And unfortunately, that session with the scholars was a very limited session. It wasn't like aired for the public. It was really just our group of brothers who were there. So it wasn't really a public thing, per se. But there was no real explanation at all, from any of the Sunni brothers. When I embraced Islam, my mother, she said, why do you want to join something where these people in New York are killing each other all the time? She was concerned about the fact that there was a lot of friction in the Muslim community. There were killings happening in New York City and the way that the media was spinning it, it was Muslims against Muslim. But as far as the media, no the media wasn't as Islamophobic as it is now, it was...we had no ideas about Sunni, Shi'a, any sort of concept back in those days. The media wasn't really playing much of a part as far influencing any of us at that point. I think the biggest thing that happened in the media was when the Islamic revolution happened. That was huge.
Prior to that, there wasn't much going on. I've always been kind of, you know, I left my family in New Jersey, I left the country, I think I'm the only one in this generation that has actually left America so I think I'd already established myself as somebody that does what I want to do. I think my family had more of a reaction to me leaving America, because of being a Marine Corps and a deserter, and not going to Vietnam than anything about Islam.
Well, I was a university student, and, you know, like most university students, I guess I got a little disillusioned with the university while I was on a basketball scholarship. So it was a pretty good life, I was looking for, as an 18 year old youth, I was kind of making mistakes, looking for adventure and wanting to travel the world. And I had had some experience with some of the brothers I knew had been in Marine Corps and had been to Vietnam. I didn't have extensive information about how they were doing, because now I found that later they weren't doing very well when they returned back. But I know some of the brothers had been to Thailand and these kind of places, exotic places that I sort of dreamed of going to, silk suits for 20 bucks and all that sort of thing. So I had that air about me that I wanted to travel, and so, looking back, I made a hasty move, left my college education abruptly and joined the Marine Corps.
I was an athlete already, so the Marine Corps the physical part of it wasn't that challenging for me.The mental part was very interesting, because I was training with people who were hippies when they joined, and they got their hair cut. They had long hair. Three weeks later, when we were standing outside the mess hall reading our newspapers, these same people are saying - because the news was that hippies were marching on Washington, and the Marines from Camp Lajune, were going to quell the riots. The same guys were saying, “I wish I was there so I could use my bayonet techniques.” This just made me go cold because I said... you were just a hippie, like a month ago, and now you want to go use your bayonet techniques on hippies?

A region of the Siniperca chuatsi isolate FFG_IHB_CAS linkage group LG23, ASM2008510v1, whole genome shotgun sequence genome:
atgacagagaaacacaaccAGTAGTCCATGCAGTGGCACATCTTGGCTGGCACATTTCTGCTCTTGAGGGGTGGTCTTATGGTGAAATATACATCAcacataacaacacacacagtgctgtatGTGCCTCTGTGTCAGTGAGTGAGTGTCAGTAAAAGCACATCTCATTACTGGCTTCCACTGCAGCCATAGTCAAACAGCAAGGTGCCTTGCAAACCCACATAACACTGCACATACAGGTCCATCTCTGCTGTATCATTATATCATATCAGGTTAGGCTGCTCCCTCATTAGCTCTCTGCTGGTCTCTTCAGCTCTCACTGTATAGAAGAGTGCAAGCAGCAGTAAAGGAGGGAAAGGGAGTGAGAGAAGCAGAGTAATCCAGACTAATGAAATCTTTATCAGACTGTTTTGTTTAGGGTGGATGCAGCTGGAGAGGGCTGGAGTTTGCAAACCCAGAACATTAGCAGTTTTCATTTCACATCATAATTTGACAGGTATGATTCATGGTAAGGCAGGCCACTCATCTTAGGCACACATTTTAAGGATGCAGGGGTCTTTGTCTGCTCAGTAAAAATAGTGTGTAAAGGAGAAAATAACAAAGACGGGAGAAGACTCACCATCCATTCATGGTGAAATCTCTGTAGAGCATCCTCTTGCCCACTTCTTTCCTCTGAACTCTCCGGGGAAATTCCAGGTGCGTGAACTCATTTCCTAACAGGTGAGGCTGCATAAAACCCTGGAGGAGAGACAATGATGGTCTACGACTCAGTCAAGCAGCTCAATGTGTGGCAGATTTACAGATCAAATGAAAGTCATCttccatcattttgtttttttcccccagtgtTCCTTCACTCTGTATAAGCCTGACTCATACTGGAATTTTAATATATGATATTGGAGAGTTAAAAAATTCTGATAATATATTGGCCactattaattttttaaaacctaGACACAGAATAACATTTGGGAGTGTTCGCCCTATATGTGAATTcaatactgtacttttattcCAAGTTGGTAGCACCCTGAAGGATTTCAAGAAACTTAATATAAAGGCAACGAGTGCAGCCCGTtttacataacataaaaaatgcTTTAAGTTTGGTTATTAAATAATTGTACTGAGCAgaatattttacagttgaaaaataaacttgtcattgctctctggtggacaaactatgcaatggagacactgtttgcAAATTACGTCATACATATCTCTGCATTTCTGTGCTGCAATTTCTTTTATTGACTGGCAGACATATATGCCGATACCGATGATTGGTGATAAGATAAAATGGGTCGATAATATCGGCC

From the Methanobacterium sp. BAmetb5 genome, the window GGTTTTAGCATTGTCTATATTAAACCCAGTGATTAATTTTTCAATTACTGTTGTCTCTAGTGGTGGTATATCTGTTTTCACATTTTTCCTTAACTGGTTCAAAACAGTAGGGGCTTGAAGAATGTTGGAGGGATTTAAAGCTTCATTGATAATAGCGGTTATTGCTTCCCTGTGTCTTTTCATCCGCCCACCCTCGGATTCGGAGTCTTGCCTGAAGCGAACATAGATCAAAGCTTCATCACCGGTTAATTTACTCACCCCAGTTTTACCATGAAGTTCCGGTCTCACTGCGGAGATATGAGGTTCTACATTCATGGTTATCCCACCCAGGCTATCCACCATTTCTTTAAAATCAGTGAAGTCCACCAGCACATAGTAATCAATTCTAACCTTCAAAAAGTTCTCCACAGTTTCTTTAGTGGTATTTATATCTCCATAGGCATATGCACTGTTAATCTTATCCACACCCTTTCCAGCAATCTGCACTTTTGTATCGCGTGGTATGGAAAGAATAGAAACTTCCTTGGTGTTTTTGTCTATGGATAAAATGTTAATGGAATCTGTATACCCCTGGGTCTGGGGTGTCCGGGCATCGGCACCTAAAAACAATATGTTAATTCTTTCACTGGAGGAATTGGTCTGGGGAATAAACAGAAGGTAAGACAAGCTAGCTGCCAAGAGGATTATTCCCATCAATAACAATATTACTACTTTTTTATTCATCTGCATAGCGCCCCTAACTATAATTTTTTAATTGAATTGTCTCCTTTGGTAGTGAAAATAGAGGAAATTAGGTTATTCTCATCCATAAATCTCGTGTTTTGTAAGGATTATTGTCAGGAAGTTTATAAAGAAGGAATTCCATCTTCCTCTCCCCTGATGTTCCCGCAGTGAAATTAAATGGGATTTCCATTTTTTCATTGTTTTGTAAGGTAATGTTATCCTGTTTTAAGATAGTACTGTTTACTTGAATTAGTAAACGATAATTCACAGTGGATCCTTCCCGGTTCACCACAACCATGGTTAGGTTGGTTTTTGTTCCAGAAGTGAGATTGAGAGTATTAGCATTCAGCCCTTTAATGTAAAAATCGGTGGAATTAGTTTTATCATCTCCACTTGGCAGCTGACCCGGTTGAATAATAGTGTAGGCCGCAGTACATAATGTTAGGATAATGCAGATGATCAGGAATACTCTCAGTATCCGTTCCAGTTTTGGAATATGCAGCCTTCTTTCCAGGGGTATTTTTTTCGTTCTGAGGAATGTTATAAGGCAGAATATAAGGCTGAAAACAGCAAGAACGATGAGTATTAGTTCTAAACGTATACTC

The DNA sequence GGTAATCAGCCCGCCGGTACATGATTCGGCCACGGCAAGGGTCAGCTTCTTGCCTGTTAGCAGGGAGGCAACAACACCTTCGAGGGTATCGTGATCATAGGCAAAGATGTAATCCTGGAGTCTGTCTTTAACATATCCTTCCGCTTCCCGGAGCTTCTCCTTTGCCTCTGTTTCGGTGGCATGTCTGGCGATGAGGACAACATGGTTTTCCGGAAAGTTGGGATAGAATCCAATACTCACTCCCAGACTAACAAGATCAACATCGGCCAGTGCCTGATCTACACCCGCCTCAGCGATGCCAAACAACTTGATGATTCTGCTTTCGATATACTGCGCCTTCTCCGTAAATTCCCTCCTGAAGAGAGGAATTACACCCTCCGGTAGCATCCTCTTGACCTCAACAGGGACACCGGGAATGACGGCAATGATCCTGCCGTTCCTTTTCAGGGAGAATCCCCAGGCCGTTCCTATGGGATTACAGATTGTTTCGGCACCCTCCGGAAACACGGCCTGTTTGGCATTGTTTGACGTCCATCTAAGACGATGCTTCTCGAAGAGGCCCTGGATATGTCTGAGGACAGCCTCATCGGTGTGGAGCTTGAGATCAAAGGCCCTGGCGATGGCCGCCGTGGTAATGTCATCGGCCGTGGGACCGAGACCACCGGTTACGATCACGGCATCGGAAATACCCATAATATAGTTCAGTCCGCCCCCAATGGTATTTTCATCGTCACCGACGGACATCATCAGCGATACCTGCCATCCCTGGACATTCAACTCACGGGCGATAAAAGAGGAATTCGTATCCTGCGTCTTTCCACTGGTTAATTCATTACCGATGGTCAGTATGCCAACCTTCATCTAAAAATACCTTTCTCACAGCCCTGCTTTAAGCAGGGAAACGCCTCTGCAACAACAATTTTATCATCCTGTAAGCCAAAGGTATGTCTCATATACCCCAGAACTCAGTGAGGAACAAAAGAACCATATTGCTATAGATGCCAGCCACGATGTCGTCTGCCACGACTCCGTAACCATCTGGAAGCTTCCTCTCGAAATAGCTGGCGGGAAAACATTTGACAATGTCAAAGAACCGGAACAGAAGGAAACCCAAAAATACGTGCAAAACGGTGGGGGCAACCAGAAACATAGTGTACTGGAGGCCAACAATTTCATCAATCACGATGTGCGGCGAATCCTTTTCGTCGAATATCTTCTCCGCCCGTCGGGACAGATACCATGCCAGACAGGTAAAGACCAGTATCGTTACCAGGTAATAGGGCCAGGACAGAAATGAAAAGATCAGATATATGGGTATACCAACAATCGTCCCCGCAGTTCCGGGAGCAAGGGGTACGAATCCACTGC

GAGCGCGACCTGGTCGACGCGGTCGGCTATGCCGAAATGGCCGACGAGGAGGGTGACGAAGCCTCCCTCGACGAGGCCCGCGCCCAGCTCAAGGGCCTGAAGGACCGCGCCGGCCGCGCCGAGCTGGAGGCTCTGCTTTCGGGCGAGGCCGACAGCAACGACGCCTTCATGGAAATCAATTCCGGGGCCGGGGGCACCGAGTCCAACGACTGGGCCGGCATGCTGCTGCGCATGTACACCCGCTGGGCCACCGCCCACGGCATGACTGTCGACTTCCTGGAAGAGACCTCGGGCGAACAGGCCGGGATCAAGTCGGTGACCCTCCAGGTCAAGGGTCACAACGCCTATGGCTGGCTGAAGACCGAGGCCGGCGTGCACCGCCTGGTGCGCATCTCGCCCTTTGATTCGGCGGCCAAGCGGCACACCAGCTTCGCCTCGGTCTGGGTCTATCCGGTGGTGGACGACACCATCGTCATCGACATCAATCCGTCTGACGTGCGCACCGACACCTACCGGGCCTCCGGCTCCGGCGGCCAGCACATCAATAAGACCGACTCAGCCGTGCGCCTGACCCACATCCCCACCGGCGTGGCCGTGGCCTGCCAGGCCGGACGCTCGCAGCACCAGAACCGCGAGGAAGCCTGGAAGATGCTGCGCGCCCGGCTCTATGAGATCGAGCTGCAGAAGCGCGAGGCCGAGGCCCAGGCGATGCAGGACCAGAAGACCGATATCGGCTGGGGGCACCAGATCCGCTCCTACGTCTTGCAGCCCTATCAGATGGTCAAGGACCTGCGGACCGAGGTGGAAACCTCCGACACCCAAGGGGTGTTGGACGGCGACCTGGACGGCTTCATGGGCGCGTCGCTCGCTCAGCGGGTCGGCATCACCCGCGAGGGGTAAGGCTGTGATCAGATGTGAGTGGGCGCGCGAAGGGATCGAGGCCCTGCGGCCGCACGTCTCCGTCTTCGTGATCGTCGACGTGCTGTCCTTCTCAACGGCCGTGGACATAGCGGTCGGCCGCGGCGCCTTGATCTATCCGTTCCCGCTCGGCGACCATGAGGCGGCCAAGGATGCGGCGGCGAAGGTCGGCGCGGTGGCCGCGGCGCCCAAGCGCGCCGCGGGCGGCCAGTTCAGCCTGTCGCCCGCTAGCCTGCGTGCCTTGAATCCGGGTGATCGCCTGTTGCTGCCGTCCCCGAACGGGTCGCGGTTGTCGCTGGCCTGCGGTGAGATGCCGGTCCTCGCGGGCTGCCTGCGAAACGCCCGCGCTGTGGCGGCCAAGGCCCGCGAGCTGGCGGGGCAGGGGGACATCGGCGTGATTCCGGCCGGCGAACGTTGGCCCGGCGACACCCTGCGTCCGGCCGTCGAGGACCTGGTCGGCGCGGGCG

I saw the amount of brainwashing and how quickly it happened. And of course, it was a time when the United States establishment was shooting Black Panthers on the streets of Chicago and LA at an alarming rate, also in New York. And I did have some connections, brothers were sending me certain newspapers and things like this, so I was kind of up to date with what was happening as far as America. And then when they shot four college students, white college students in Ohio, at that point I said, like, this government has gone crazy now, like I could rationalize why they were killing us, people of color, because we are trying to come up, we've been an oppression for generations, and they see us as a threat for sure. But now they are killing their own children, because they're protesting against this war in Vietnam? And I'm training to go there and fighting this war now? So I said that something is amiss here, something is wrong. So I started getting a lot of bad feelings about my position in the Marine Corps, and about having to go and actually fight for this country.
Prior to my leaving University, we did have a visit by Muhammad Ali, who was doing a tour at the time, because he was banned from boxing. I remember he pulled up in a purple Cadillac, that was the biggest thing that I remember. Of course, he gave a speech about not wanting to go to the war and, you know, his stance. I guess in spite of all of that, I still went. I think that was just the pressure, the culture, and I was an American. I guess even today, if I hear like the national anthem, or pledge of allegiance, like this indoctrination, you know, started when I was really young so I still have to make a conscious effort to say, you know, these guys tricked you. And what they got you pledging allegiance to and sing in the national anthem about is like, it's folly, it's not real.